Last night the party, which props up Mrs May's minority Conservative government in a "confidence and supply" arrangement, joined with Labour to cut the government's majority to just five in a Commons budget vote.

They also abstained on a series of other amendments to a finance bill last night in a move intended to send a "political message" to Mrs May.

Under the terms of the "confidence and supply" deal, agreed after Mrs May lost her Commons majority in last year's general election, the DUP is supposed to back the government on budget matters and on confidence votes.

Mr Wilson said Mrs May's deal with Brussels breached a "fundamental" assurance that Northern Ireland would not be separated constitutionally or economically from the rest of the UK.

"We had to do something to show our displeasure," he told BBC2's Newsnight.

"All of them were designed to send a message to the government: 'Look, we have got an agreement with you but you have got to keep your side of the bargain otherwise we don't feel obliged to keep ours'.

"She has broken all of those promises - to the people of the United Kingdom, to her own party and to the people of Northern Ireland."


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Mr Wilson said this morning that the party's decision in the Commons did not mean the arrangement was over, but "what we did last night was send a warning to the government".

He said: "All of our efforts are directed along with a large number of Conservative MPs from both the remain camp and the leave camp as well as opposition parties to defeat this deal and force a rethink".

When asked by Sky News about a possible vote of confidence in the Prime Minister he said: "We will make our decision at that stage whether by backing a vote of no confidence leads to a change in policy or by abstaining it keeps the government in position and allows the government to look at alternatives".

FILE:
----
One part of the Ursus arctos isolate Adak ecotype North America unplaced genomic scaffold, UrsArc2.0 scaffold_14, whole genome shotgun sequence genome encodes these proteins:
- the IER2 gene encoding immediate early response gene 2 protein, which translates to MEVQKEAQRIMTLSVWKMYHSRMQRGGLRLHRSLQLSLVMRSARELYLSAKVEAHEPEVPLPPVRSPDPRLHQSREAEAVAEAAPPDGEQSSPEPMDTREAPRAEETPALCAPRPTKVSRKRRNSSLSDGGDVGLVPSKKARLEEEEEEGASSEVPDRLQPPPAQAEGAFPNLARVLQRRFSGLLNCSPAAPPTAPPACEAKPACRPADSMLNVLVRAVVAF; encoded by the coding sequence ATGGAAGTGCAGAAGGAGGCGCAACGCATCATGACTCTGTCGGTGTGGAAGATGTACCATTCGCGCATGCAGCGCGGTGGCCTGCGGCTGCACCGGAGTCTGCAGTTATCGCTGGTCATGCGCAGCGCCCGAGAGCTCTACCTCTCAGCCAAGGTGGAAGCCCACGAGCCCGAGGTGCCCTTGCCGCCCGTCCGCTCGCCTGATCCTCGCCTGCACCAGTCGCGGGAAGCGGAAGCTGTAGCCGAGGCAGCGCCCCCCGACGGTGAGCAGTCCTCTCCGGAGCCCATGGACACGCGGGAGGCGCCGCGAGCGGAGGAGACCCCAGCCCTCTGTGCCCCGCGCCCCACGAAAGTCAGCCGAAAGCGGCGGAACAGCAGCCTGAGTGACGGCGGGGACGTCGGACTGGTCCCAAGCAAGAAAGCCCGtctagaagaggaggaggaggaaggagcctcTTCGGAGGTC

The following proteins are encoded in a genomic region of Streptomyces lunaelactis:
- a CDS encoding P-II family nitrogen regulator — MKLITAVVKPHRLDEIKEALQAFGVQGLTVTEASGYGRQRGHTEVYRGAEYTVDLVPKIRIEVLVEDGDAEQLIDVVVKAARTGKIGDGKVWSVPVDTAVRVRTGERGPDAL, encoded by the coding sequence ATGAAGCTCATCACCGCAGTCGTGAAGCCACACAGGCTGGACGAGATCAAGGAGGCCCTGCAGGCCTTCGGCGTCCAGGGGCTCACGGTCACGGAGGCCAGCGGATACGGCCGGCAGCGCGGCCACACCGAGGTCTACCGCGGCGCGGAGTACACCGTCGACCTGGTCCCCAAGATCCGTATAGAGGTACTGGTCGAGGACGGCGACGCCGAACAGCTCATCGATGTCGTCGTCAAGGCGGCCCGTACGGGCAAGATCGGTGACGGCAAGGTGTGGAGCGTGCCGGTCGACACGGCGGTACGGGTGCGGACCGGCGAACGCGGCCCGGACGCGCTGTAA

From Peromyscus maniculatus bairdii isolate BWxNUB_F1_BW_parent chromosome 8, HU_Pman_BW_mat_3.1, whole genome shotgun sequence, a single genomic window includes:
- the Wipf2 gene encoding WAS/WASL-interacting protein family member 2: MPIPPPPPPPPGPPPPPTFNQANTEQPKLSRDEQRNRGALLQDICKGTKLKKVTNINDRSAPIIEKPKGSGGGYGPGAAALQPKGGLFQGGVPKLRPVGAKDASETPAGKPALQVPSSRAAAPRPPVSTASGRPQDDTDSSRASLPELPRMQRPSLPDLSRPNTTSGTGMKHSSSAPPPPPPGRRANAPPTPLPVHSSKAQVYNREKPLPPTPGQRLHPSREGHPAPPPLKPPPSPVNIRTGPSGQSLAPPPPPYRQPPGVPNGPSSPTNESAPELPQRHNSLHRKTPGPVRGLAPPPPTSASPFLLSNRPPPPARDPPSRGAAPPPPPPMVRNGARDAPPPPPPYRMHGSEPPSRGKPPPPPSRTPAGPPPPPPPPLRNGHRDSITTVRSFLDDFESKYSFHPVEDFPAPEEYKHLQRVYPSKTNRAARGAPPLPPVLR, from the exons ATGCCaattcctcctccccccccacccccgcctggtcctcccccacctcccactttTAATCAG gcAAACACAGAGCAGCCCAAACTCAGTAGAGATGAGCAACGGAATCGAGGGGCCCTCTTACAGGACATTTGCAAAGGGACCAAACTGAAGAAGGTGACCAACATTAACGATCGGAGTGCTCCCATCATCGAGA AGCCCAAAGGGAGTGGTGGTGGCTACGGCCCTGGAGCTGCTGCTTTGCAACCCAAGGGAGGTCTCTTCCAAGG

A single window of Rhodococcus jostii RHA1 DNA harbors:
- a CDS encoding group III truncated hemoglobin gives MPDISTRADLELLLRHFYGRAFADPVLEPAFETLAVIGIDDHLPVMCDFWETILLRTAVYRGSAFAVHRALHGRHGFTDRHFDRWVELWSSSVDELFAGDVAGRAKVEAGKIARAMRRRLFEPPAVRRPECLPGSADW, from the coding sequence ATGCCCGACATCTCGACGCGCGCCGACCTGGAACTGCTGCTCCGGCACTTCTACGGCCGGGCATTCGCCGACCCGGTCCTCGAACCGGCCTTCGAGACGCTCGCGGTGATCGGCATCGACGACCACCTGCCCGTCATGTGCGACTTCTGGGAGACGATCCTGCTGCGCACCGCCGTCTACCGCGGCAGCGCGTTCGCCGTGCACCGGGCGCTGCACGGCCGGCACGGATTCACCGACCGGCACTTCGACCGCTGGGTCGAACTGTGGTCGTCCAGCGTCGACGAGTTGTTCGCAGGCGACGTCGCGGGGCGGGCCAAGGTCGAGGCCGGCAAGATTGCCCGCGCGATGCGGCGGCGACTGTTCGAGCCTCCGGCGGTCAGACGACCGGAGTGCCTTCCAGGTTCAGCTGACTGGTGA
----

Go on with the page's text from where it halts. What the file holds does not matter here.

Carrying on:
The stakes are far too high, he added, and "we are looking at the long-term future of Northern Ireland".

Mr Wilson accused Mrs May of breaking her promises.

"Last December when she gave us the draft of the withdrawal agreement we made it clear that it was unacceptable and she made promises then that there would be provisions made that would ensure that NI was not separated from the rest of the UK and was not separated from the rest of the GB market" and she has broken that promise, he said.


At a time when the mechanics of divorce are relevant to politics, this amounts to a tiff, a sign of ongoing tension rather than irretrievable breakdown.  

Theresa May's minority government depends on ten MPs to keep her in power.

In turn the DUP gets all sorts of privileged access in  Westminster and sweeteners for Northern Ireland. 

The decision to not support a number of measures in the government's budget related finance bill was a warning shot to Theresa May. The reason for the action is the DUP's ongoing discontent over the Brexit withdrawal bill.

But the DUP pointed out the measures opposed are cost neutral and it was keen to state the confidence and supply arrangement with the government has not broken down. 

The tension will remain as Theresa May continues her manoeuvring for Brexit flexibility in Brussels. 

But the DUP know if they brought the House of Commons roof down on Theresa May, their special arrangement would be over.